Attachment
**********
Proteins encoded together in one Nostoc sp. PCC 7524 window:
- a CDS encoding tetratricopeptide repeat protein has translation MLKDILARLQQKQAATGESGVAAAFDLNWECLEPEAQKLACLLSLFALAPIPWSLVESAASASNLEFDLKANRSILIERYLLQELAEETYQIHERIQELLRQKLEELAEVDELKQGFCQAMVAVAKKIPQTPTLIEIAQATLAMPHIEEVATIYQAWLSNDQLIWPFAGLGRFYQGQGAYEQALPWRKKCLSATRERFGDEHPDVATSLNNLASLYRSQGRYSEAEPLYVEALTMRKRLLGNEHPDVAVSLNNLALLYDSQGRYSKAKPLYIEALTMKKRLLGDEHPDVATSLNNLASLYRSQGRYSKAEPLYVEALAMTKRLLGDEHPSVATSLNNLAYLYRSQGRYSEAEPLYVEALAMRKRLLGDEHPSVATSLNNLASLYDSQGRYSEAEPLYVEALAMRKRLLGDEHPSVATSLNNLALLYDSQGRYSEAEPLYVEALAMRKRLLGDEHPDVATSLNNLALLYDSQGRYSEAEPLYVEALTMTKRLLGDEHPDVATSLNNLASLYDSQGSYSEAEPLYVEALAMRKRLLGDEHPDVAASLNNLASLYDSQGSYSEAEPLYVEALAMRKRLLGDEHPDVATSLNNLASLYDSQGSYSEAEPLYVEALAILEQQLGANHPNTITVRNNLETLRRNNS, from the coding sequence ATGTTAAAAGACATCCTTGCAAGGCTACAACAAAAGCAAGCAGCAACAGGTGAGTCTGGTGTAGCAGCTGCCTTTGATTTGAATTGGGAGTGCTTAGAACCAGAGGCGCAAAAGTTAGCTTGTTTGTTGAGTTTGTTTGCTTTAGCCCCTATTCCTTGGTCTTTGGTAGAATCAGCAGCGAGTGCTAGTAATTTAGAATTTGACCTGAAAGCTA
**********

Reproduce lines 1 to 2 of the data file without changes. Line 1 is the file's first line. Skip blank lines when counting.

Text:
Proteins encoded together in one Nostoc sp. PCC 7524 window:
- a CDS encoding tetratricopeptide repeat protein has translation MLKDILARLQQKQAATGESGVAAAFDLNWECLEPEAQKLACLLSLFALAPIPWSLVESAASASNLEFDLKANRSILIERYLLQELAEETYQIHERIQELLRQKLEELAEVDELKQGFCQAMVAVAKKIPQTPTLIEIAQATLAMPHIEEVATIYQAWLSNDQLIWPFAGLGRFYQGQGAYEQALPWRKKCLSATRERFGDEHPDVATSLNNLASLYRSQGRYSEAEPLYVEALTMRKRLLGNEHPDVAVSLNNLALLYDSQGRYSKAKPLYIEALTMKKRLLGDEHPDVATSLNNLASLYRSQGRYSKAEPLYVEALAMTKRLLGDEHPSVATSLNNLAYLYRSQGRYSEAEPLYVEALAMRKRLLGDEHPSVATSLNNLASLYDSQGRYSEAEPLYVEALAMRKRLLGDEHPSVATSLNNLALLYDSQGRYSEAEPLYVEALAMRKRLLGDEHPDVATSLNNLALLYDSQGRYSEAEPLYVEALTMTKRLLGDEHPDVATSLNNLASLYDSQGSYSEAEPLYVEALAMRKRLLGDEHPDVAASLNNLASLYDSQGSYSEAEPLYVEALAMRKRLLGDEHPDVATSLNNLASLYDSQGSYSEAEPLYVEALAILEQQLGANHPNTITVRNNLETLRRNNS, from the coding sequence ATGTTAAAAGACATCCTTGCAAGGCTACAACAAAAGCAAGCAGCAACAGGTGAGTCTGGTGTAGCAGCTGCCTTTGATTTGAATTGGGAGTGCTTAGAACCAGAGGCGCAAAAGTTAGCTTGTTTGTTGAGTTTGTTTGCTTTAGCCCCTATTCCTTGGTCTTTGGTAGAATCAGCAGCGAGTGCTAGTAATTTAGAATTTGACCTGAAAGCTA